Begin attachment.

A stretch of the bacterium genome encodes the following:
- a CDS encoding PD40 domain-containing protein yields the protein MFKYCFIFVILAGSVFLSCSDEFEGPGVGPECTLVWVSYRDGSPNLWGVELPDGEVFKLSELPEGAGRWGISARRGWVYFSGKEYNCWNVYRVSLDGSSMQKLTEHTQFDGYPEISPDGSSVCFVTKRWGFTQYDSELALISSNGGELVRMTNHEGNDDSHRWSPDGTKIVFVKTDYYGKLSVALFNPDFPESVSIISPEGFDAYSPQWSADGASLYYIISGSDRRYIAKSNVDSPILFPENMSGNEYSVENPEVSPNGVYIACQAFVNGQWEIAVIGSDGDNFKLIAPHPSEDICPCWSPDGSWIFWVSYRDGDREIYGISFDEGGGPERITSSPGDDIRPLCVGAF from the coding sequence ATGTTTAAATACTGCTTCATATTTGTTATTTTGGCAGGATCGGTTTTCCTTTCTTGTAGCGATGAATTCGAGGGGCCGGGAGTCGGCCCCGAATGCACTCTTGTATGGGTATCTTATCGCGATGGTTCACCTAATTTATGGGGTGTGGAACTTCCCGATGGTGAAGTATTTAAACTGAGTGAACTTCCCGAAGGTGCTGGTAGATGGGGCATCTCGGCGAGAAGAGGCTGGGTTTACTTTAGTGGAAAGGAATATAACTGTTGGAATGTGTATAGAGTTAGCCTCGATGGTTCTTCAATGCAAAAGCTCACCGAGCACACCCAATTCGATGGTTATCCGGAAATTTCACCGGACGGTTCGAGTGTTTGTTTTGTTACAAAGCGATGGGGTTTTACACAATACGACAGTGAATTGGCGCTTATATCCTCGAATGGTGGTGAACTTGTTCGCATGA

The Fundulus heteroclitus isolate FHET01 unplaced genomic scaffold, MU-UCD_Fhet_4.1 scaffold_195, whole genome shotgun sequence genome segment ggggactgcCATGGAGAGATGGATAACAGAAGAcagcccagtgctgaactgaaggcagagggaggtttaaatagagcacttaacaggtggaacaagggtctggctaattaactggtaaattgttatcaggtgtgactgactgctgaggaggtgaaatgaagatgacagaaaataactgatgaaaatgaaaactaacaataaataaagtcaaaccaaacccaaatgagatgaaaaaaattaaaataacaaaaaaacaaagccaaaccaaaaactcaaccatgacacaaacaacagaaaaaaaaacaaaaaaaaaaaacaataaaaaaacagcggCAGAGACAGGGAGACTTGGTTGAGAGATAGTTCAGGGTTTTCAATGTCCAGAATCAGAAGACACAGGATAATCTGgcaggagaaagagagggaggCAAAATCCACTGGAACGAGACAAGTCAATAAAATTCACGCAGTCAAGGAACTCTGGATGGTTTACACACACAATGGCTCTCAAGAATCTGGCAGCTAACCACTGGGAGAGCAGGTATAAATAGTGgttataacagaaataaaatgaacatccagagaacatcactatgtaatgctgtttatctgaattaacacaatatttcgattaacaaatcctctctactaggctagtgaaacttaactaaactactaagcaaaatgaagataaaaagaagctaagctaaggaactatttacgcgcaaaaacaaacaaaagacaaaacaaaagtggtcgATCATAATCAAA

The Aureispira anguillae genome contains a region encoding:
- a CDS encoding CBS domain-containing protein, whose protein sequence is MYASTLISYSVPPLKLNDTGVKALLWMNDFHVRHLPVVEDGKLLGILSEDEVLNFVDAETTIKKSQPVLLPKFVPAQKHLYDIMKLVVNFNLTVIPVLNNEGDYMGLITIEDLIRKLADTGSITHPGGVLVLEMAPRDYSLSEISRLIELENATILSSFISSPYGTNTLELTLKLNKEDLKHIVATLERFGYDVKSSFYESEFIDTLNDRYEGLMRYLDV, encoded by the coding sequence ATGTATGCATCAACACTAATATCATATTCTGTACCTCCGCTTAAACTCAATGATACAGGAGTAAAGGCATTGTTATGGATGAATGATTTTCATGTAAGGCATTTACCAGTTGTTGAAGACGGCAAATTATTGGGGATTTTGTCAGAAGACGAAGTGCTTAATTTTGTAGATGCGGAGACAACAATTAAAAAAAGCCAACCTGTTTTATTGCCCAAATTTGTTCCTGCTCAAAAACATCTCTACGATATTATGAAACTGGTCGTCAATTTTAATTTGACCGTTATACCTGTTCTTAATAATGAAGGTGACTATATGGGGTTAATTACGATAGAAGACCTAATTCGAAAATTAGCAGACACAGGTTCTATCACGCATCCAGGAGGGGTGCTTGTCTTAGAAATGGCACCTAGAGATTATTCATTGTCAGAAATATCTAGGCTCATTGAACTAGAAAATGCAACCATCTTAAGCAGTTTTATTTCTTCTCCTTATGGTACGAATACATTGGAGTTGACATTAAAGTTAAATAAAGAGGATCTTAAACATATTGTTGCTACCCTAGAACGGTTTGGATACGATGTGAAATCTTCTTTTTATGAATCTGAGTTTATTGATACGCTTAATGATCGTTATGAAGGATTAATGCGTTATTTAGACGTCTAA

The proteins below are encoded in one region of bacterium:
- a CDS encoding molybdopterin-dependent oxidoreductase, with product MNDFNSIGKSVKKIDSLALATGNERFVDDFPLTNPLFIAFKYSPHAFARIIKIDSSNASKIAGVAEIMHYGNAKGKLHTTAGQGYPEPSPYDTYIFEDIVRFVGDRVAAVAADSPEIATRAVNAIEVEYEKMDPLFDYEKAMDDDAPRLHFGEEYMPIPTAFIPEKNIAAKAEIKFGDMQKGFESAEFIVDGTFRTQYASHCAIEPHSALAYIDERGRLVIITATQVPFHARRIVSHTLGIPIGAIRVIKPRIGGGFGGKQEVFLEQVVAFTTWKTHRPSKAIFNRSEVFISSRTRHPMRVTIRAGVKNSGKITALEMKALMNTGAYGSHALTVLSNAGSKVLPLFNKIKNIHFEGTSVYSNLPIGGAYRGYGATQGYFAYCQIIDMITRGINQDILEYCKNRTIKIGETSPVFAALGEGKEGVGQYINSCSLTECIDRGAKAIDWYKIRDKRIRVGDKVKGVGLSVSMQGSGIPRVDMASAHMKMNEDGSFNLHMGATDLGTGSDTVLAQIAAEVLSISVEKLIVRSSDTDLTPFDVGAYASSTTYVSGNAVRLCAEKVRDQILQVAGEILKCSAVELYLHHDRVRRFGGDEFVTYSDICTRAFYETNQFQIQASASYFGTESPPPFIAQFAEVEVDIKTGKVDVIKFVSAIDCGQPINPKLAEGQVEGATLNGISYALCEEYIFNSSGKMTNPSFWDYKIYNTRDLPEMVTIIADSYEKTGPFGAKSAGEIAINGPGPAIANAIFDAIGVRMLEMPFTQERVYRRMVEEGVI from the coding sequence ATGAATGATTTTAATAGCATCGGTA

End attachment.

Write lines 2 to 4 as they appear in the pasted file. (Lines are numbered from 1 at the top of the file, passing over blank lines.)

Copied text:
- a CDS encoding PD40 domain-containing protein yields the protein MFKYCFIFVILAGSVFLSCSDEFEGPGVGPECTLVWVSYRDGSPNLWGVELPDGEVFKLSELPEGAGRWGISARRGWVYFSGKEYNCWNVYRVSLDGSSMQKLTEHTQFDGYPEISPDGSSVCFVTKRWGFTQYDSELALISSNGGELVRMTNHEGNDDSHRWSPDGTKIVFVKTDYYGKLSVALFNPDFPESVSIISPEGFDAYSPQWSADGASLYYIISGSDRRYIAKSNVDSPILFPENMSGNEYSVENPEVSPNGVYIACQAFVNGQWEIAVIGSDGDNFKLIAPHPSEDICPCWSPDGSWIFWVSYRDGDREIYGISFDEGGGPERITSSPGDDIRPLCVGAF from the coding sequence ATGTTTAAATACTGCTTCATATTTGTTATTTTGGCAGGATCGGTTTTCCTTTCTTGTAGCGATGAATTCGAGGGGCCGGGAGTCGGCCCCGAATGCACTCTTGTATGGGTATCTTATCGCGATGGTTCACCTAATTTATGGGGTGTGGAACTTCCCGATGGTGAAGTATTTAAACTGAGTGAACTTCCCGAAGGTGCTGGTAGATGGGGCATCTCGGCGAGAAGAGGCTGGGTTTACTTTAGTGGAAAGGAATATAACTGTTGGAATGTGTATAGAGTTAGCCTCGATGGTTCTTCAATGCAAAAGCTCACCGAGCACACCCAATTCGATGGTTATCCGGAAATTTCACCGGACGGTTCGAGTGTTTGTTTTGTTACAAAGCGATGGGGTTTTACACAATACGACAGTGAATTGGCGCTTATATCCTCGAATGGTGGTGAACTTGTTCGCATGA

The Fundulus heteroclitus isolate FHET01 unplaced genomic scaffold, MU-UCD_Fhet_4.1 scaffold_195, whole genome shotgun sequence genome segment ggggactgcCATGGAGAGATGGATAACAGAAGAcagcccagtgctgaactgaaggcagagggaggtttaaatagagcacttaacaggtggaacaagggtctggctaattaactggtaaattgttatcaggtgtgactgactgctgaggaggtgaaatgaagatgacagaaaataactgatgaaaatgaaaactaacaataaataaagtcaaaccaaacccaaatgagatgaaaaaaattaaaataacaaaaaaacaaagccaaaccaaaaactcaaccatgacacaaacaacagaaaaaaaaacaaaaaaaaaaaacaataaaaaaacagcggCAGAGACAGGGAGACTTGGTTGAGAGATAGTTCAGGGTTTTCAATGTCCAGAATCAGAAGACACAGGATAATCTGgcaggagaaagagagggaggCAAAATCCACTGGAACGAGACAAGTCAATAAAATTCACGCAGTCAAGGAACTCTGGATGGTTTACACACACAATGGCTCTCAAGAATCTGGCAGCTAACCACTGGGAGAGCAGGTATAAATAGTGgttataacagaaataaaatgaacatccagagaacatcactatgtaatgctgtttatctgaattaacacaatatttcgattaacaaatcctctctactaggctagtgaaacttaactaaactactaagcaaaatgaagataaaaagaagctaagctaaggaactatttacgcgcaaaaacaaacaaaagacaaaacaaaagtggtcgATCATAATCAAA

The Aureispira anguillae genome contains a region encoding: